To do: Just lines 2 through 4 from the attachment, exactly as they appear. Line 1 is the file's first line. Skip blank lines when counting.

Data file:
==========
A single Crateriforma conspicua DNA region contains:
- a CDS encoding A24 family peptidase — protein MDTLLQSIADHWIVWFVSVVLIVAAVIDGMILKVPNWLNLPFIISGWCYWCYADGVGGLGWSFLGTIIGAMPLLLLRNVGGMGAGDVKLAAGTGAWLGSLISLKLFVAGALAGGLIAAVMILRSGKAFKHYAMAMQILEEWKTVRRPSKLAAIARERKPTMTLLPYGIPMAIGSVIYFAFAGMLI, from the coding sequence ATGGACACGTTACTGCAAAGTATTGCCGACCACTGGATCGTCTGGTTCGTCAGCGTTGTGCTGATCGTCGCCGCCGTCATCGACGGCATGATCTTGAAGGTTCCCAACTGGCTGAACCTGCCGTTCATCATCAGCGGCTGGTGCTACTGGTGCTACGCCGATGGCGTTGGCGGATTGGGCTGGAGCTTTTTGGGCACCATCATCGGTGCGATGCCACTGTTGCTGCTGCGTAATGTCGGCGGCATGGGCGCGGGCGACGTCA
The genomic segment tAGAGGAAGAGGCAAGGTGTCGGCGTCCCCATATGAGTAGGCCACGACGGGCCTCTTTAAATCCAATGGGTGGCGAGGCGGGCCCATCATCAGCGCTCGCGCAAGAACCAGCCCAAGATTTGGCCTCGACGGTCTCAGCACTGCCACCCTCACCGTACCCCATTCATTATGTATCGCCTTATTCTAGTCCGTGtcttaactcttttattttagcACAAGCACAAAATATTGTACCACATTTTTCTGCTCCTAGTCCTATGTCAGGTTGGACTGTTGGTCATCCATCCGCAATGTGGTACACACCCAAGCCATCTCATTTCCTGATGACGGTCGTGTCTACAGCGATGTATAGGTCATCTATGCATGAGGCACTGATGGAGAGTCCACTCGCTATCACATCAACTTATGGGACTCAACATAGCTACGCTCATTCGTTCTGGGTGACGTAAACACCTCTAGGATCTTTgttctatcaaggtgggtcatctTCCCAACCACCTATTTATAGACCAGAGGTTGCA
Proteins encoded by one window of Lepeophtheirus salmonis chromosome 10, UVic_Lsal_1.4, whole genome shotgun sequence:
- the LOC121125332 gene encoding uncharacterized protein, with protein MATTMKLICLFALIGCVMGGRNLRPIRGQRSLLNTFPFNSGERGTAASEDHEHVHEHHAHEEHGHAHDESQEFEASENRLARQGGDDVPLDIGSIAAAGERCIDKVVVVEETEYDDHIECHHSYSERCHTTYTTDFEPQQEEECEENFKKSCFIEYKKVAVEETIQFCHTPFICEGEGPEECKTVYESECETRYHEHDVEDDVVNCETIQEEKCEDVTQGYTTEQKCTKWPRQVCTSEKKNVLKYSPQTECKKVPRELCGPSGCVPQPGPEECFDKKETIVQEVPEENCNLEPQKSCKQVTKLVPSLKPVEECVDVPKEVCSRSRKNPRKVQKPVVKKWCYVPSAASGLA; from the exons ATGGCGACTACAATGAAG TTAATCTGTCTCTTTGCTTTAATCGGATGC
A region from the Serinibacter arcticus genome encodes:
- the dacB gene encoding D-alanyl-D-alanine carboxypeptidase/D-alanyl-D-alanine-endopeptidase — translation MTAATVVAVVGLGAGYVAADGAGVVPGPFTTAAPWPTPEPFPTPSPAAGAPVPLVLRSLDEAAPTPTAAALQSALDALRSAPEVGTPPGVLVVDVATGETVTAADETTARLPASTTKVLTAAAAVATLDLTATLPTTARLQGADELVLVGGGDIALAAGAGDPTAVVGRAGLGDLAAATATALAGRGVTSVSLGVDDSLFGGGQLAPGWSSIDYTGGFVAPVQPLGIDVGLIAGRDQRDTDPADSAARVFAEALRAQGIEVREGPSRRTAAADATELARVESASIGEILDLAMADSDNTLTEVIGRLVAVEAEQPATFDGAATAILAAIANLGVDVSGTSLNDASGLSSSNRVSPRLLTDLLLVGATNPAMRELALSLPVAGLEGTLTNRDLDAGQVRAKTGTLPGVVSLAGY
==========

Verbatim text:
- a CDS encoding A24 family peptidase — protein MDTLLQSIADHWIVWFVSVVLIVAAVIDGMILKVPNWLNLPFIISGWCYWCYADGVGGLGWSFLGTIIGAMPLLLLRNVGGMGAGDVKLAAGTGAWLGSLISLKLFVAGALAGGLIAAVMILRSGKAFKHYAMAMQILEEWKTVRRPSKLAAIARERKPTMTLLPYGIPMAIGSVIYFAFAGMLI, from the coding sequence ATGGACACGTTACTGCAAAGTATTGCCGACCACTGGATCGTCTGGTTCGTCAGCGTTGTGCTGATCGTCGCCGCCGTCATCGACGGCATGATCTTGAAGGTTCCCAACTGGCTGAACCTGCCGTTCATCATCAGCGGCTGGTGCTACTGGTGCTACGCCGATGGCGTTGGCGGATTGGGCTGGAGCTTTTTGGGCACCATCATCGGTGCGATGCCACTGTTGCTGCTGCGTAATGTCGGCGGCATGGGCGCGGGCGACGTCA
The genomic segment tAGAGGAAGAGGCAAGGTGTCGGCGTCCCCATATGAGTAGGCCACGACGGGCCTCTTTAAATCCAATGGGTGGCGAGGCGGGCCCATCATCAGCGCTCGCGCAAGAACCAGCCCAAGATTTGGCCTCGACGGTCTCAGCACTGCCACCCTCACCGTACCCCATTCATTATGTATCGCCTTATTCTAGTCCGTGtcttaactcttttattttagcACAAGCACAAAATATTGTACCACATTTTTCTGCTCCTAGTCCTATGTCAGGTTGGACTGTTGGTCATCCATCCGCAATGTGGTACACACCCAAGCCATCTCATTTCCTGATGACGGTCGTGTCTACAGCGATGTATAGGTCATCTATGCATGAGGCACTGATGGAGAGTCCACTCGCTATCACATCAACTTATGGGACTCAACATAGCTACGCTCATTCGTTCTGGGTGACGTAAACACCTCTAGGATCTTTgttctatcaaggtgggtcatctTCCCAACCACCTATTTATAGACCAGAGGTTGCA
Proteins encoded by one window of Lepeophtheirus salmonis chromosome 10, UVic_Lsal_1.4, whole genome shotgun sequence: